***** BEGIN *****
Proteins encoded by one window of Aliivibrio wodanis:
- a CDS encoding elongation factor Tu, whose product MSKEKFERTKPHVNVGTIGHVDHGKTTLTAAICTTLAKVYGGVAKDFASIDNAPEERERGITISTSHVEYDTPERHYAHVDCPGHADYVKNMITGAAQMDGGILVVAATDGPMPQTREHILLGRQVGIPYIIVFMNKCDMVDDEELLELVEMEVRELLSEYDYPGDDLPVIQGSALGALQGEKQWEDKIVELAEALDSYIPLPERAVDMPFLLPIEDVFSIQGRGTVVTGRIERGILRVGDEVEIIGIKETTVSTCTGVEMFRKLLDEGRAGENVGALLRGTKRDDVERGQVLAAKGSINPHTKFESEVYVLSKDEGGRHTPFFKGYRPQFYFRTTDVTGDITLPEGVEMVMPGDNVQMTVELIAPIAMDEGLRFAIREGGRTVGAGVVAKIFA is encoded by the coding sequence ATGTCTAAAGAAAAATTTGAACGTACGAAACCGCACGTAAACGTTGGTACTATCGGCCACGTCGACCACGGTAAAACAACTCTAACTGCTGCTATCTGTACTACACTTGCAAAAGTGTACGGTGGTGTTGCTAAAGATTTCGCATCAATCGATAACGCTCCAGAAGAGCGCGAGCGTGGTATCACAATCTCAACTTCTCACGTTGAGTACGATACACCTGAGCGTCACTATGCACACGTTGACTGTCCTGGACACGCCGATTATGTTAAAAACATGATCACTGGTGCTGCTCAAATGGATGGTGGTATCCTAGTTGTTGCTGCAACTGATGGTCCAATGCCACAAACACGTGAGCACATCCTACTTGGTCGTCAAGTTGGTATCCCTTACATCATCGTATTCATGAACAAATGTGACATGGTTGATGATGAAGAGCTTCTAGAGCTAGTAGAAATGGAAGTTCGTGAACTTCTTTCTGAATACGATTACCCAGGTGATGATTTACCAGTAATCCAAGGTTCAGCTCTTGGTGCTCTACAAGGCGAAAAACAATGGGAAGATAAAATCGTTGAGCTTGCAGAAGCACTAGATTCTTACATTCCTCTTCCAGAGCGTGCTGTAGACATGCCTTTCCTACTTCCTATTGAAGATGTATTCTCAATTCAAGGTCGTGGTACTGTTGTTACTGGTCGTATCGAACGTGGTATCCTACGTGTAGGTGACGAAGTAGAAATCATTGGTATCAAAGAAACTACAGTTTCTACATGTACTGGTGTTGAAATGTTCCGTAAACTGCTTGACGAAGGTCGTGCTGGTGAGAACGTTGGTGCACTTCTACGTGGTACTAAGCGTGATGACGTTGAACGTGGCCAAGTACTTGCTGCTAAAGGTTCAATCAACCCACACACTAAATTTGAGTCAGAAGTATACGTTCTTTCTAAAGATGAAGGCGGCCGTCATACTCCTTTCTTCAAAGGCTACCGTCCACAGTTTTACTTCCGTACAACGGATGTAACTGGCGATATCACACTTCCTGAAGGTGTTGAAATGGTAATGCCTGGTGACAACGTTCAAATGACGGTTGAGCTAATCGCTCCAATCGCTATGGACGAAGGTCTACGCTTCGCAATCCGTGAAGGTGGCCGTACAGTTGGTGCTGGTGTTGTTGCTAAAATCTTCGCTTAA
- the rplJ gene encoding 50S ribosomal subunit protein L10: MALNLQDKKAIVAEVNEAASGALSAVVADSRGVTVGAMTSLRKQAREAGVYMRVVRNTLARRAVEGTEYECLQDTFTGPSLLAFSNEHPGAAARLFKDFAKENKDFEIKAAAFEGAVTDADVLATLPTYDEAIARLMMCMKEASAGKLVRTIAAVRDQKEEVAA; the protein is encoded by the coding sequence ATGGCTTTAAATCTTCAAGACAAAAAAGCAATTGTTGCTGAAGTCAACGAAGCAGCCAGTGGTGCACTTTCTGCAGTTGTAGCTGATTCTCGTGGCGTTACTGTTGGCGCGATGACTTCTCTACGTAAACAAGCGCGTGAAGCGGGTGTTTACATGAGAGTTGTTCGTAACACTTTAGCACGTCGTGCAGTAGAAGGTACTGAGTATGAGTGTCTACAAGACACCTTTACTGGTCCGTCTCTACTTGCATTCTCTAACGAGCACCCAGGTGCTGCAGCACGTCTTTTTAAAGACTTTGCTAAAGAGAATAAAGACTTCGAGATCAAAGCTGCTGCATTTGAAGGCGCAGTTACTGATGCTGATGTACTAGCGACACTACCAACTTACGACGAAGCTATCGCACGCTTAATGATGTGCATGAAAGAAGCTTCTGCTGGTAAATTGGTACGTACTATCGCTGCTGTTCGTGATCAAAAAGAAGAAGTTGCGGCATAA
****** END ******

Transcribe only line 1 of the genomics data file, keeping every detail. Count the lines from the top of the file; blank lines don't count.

Proteins encoded by one window of Aliivibrio wodanis: